I just got this bulletin from the good folks at WordPress.com: “The stats helper monkeys at WordPress.com mulled over how this blog did in 2010, and here’s a high level summary of its overall blog health: Fresher than ever, we think you did great!
The Leaning Tower of Pisa has 296 steps to reach the top. This blog was viewed about 1,100 times in 2010. If those were steps, it would have climbed the Leaning Tower of Pisa four times. In 2010, there were 18 new posts, not bad for the first year!” Thanks, WordPress.com and your helper monkeys too!
I anticipate a bit more activity in 2011. I am still trying to shoehorn blogging into the rest of my activities. While I wanted to post twice a week, once every two weeks seems more doable… or when I have something to say that readers would enjoy, or important information to pass on.
Lately I’ve been so busy reading, I haven’t had much time for writing, but I think I now have fodder for multiple posts! I am re-reading two books from my first year as a trustee: Reclaiming Public Education by Reclaiming Our Democracy by David Mathews and Whatever It Takes: How Professional Learning Communities Respond When Kids Don’t Learn by Richard DuFour, Rebecca DuFour, Robert Eaker, Gayle Karhanek. As a starry-eyed newbie in 2004, these two works ignited my excitement for this work and reaffirmed my decision to commit to trusteeship. There is much that is still relevant in these (for me) seminal works; it is also interesting to see the trajectory that our district is on regarding democracy and PLC’s.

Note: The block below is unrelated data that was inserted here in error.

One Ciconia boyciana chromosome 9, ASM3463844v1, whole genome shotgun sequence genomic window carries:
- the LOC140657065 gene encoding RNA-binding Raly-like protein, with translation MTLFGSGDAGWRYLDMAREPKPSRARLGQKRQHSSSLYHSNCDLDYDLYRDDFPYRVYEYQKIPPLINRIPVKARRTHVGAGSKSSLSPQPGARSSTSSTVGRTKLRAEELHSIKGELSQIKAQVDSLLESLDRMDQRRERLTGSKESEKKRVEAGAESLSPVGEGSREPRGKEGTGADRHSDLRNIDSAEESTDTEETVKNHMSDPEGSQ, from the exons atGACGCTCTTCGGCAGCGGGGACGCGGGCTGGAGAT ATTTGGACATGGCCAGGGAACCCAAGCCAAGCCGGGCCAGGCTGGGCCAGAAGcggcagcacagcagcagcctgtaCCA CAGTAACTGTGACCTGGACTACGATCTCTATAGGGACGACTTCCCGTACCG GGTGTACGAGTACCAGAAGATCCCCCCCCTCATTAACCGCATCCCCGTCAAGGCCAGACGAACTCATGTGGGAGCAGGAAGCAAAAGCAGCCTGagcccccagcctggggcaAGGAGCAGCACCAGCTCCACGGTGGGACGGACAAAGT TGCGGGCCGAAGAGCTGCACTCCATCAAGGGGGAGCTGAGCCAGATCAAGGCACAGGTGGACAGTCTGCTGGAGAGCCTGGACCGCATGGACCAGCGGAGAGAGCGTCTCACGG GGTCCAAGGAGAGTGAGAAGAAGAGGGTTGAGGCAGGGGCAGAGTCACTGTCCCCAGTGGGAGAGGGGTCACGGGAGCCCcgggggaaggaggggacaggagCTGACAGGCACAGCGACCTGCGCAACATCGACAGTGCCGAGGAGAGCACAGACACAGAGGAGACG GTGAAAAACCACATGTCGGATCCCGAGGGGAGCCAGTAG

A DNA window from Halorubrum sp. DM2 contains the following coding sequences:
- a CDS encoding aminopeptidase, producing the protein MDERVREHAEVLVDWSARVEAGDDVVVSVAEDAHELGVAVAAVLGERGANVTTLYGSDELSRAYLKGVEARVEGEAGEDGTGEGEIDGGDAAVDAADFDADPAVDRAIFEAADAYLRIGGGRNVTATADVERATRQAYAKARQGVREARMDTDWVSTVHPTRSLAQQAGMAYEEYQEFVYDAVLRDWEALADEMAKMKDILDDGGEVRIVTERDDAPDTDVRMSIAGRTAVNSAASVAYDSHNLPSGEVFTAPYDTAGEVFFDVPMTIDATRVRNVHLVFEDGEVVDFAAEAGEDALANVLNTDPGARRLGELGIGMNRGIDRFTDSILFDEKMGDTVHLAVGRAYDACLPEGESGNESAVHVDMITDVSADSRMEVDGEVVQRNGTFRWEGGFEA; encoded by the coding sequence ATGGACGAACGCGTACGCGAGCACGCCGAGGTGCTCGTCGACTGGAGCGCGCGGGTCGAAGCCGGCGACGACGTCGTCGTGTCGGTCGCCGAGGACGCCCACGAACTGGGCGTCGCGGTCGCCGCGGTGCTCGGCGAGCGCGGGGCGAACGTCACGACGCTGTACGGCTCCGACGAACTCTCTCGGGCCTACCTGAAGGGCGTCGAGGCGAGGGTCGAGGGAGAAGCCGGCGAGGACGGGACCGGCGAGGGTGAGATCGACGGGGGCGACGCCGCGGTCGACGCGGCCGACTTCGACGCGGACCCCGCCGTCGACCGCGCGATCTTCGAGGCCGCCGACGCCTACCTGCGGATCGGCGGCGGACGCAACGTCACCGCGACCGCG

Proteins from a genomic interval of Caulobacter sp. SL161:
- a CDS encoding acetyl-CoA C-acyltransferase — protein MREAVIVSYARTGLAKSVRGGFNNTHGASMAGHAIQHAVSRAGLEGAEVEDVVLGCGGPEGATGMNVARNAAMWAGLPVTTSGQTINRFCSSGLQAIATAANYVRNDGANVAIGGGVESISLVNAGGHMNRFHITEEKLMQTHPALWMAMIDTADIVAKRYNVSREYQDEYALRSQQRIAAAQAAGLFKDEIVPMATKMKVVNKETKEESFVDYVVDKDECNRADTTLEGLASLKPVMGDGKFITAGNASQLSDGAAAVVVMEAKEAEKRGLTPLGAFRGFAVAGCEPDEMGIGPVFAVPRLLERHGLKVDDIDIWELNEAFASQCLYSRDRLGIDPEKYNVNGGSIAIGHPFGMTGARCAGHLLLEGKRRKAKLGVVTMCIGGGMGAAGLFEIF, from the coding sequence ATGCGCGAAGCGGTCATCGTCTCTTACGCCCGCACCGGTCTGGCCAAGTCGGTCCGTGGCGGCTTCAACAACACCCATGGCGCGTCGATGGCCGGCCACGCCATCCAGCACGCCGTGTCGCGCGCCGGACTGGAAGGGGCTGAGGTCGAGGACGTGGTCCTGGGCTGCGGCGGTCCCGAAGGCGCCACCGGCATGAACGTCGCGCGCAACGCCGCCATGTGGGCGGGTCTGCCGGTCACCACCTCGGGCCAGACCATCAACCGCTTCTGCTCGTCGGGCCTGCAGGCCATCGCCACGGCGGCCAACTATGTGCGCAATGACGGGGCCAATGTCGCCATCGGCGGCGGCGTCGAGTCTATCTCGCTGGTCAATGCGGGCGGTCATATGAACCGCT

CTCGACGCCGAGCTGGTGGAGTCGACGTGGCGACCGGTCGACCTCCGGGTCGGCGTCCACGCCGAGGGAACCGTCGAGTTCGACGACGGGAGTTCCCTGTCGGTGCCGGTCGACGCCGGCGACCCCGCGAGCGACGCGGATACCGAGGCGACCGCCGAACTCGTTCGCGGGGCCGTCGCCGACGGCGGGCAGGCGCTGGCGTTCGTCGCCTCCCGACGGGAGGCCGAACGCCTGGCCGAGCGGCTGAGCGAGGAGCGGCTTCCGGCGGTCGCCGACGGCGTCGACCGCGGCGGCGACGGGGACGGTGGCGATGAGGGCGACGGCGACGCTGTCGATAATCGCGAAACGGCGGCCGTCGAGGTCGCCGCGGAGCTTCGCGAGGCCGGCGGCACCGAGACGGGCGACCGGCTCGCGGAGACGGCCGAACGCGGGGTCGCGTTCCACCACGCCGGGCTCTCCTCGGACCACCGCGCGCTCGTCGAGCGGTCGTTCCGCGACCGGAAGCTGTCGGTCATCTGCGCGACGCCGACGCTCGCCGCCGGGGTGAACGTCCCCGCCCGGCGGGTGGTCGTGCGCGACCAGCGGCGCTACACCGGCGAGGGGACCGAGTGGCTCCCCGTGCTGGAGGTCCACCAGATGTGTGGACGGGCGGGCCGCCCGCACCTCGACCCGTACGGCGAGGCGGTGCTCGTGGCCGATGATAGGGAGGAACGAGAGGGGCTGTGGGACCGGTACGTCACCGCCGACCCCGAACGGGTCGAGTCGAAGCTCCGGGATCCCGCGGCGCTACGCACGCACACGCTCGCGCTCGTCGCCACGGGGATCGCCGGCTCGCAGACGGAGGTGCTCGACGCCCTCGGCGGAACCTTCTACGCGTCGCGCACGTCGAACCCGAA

In 2011 Canadian Rockies Public Schools (CRPS) moves forward in work across many fronts to improve education for our students: participation in the integration of services for children in our district and consulting with the community via the Community Education Network (come out on the evening of January 12 – details to follow). At the provincial level, there is the School Act revision, Setting the Directions (changes to Special Education funding and procedures), and the ongoing talks between the Alberta Ministry of Education and the Alberta Teachers’ Association regarding an extension of the current provincial deal on wages (expiring 2012 – never too early to resolve that one!). The actions that the province takes will have a huge impact on our schools. Changes in funding formulas, mandates and regulations will present a challenge, combined with the district’s current deficit.
Dave Hancock, the Minister of Education, has an unenviable task. Expectations are high. The level of consultation during Inspiring Education and Inspiring Action was extensive, generating optimism about the possibilities. Given the complexity of providing solutions to existing inequities and gaps in funding and the harsh reality that “Education is just a big black hole for money” (a sentiment expressed to that starry-eyed newbie by a then-ADM of the Ministry of Learning), there are no straightforward or simple fixes. We’ll just have to see what the New Year will bring, then do what we – the board, administration, staff, teachers, parents, COMMUNITY – always do: make it work for the kids.